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Shadows in Summerland Paperback – May 17, 2016
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From Publishers Weekly
In an America on the cusp of Civil War, Boston's bereaved are easy marks for con artist mediums. Photographer William Mumler stumbles upon an ideal partner in gulling his marks: Hannah, who appears to have a genuine gift for making the dead appear in photographs. Marriage to Hannah and financial success soon follow. But Hannah comes with troublesome baggage in the form of her stern mother, and success brings with it the ambitious and the greedy, all determined to have a share of William and Hannah's wealth for their ownâor to destroy them. Van Young's debut novel recalls an era no less gullible than the present one. Drawing on the lives of the historical Mr. and Mrs. Mumler, Van Young paints a picture of the possibilities of faith for those ambitious and amoral enough to exploit other people's pain, people who will not allow a moment of genuine mystery to distract them from the main chance. Van Young's prose skillfully illuminates his gothic tale of greed, obsession, and murder. Fans of his short fiction will be pleased. (May)\n
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For the most part, the book does a nice job of having it both ways: it shows or strongly suggests that most of the spirit photographers, including Mumler, and mediums were fakes, describing a number of techniques that they used in their performances—yet it equally strongly suggests that some people, chiefly Hannah Mumler, really could see ghosts. Even the ghosts themselves are given a chance to speak, in the chapters headed “Message Department,” a term Van Young picked up from Conant’s spiritualist journal, The Banner of Light.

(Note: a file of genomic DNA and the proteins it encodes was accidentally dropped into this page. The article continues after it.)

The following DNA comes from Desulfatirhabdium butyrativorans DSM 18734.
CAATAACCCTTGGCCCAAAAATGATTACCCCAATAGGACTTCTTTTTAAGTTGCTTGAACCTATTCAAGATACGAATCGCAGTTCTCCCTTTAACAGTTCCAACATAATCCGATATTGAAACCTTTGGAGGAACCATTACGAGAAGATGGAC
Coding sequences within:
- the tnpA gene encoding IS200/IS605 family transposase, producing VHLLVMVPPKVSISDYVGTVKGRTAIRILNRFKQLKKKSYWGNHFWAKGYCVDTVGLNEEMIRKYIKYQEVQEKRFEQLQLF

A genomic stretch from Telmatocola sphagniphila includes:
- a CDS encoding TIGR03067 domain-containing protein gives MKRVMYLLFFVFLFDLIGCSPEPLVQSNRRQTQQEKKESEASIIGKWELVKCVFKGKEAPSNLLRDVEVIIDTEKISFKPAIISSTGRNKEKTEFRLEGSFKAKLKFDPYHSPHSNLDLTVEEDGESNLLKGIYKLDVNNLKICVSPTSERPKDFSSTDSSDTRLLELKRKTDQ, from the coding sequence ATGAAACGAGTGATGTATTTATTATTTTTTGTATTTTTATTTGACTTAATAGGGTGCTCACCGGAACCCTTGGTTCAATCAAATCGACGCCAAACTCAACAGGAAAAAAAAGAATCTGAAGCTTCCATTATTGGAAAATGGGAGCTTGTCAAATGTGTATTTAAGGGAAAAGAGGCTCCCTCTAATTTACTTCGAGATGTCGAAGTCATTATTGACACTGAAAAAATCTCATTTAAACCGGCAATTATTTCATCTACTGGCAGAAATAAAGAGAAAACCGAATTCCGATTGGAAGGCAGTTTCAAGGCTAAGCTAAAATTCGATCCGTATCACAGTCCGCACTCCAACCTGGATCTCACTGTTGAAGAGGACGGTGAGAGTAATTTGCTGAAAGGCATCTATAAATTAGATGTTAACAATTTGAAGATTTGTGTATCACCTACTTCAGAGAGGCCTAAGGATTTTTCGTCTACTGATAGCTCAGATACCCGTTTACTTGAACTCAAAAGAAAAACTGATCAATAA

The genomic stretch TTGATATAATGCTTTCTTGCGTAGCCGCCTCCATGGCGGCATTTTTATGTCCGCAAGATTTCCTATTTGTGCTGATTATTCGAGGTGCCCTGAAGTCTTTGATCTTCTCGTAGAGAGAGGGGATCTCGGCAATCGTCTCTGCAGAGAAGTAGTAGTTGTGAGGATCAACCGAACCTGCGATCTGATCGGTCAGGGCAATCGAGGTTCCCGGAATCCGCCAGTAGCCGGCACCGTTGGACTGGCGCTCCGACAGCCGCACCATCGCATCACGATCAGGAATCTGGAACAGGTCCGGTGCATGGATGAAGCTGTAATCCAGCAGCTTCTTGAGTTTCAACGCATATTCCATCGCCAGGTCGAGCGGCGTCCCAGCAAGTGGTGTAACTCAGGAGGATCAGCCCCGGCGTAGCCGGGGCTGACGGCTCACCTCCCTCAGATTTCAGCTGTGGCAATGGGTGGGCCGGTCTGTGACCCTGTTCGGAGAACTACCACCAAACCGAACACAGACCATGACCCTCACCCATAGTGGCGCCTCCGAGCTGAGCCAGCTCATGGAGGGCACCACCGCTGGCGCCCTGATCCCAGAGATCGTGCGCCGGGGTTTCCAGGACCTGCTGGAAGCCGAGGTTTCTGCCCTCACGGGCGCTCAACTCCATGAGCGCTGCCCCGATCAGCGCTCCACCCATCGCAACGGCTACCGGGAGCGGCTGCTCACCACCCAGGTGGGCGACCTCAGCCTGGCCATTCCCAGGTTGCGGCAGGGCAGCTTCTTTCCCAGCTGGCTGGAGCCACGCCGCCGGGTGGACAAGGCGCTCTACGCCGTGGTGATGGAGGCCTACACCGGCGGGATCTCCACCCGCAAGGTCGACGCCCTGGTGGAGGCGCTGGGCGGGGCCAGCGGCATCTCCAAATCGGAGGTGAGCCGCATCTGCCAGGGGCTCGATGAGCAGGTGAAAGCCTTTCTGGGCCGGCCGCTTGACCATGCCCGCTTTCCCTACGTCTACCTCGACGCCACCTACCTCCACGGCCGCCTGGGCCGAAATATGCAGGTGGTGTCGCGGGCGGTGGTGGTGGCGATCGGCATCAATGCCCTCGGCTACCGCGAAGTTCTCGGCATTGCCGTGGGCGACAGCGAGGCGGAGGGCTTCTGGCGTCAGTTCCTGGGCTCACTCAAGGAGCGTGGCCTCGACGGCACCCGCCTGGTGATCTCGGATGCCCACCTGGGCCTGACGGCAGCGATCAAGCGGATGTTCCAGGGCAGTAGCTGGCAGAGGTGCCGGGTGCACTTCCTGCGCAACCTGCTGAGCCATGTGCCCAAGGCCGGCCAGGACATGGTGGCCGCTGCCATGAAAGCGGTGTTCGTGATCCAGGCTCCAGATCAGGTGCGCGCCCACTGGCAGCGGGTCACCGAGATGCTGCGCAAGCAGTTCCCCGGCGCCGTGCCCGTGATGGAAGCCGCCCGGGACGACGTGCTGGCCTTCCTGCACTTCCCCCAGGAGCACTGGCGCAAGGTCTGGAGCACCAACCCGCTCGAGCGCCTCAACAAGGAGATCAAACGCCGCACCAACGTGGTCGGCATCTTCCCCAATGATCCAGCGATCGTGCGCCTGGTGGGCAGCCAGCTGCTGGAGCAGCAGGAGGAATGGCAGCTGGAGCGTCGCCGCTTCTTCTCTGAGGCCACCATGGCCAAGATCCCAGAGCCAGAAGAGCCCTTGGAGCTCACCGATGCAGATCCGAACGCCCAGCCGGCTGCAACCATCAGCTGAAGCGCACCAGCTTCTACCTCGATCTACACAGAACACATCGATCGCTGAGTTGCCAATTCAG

The book’s many short chapters are narrated by Mumler, Hannah, Conant, and a few others in alternation. Van Young does a good job of differentiating their voices and making them interesting, but sometimes this becomes a bit too much of a good thing: I liked Hannah’s style best, but its very uniqueness and poetry made it hard to follow in places. I also was not quite sure what to make of some of the characters or what they thought of themselves. This was particularly true of Conant: Did she see herself as really communicating with spirits or not? Why did she decide to become involved with Mumler?
The milieu and characters are intriguing enough, and the writing (particularly in Hannah’s sections) good enough, to earn four stars—but I never could decide what it all added up to. The ending was ambiguous and, to me, unsatisfying.
Raymond Hardie, author of the new thriller No Man's Land.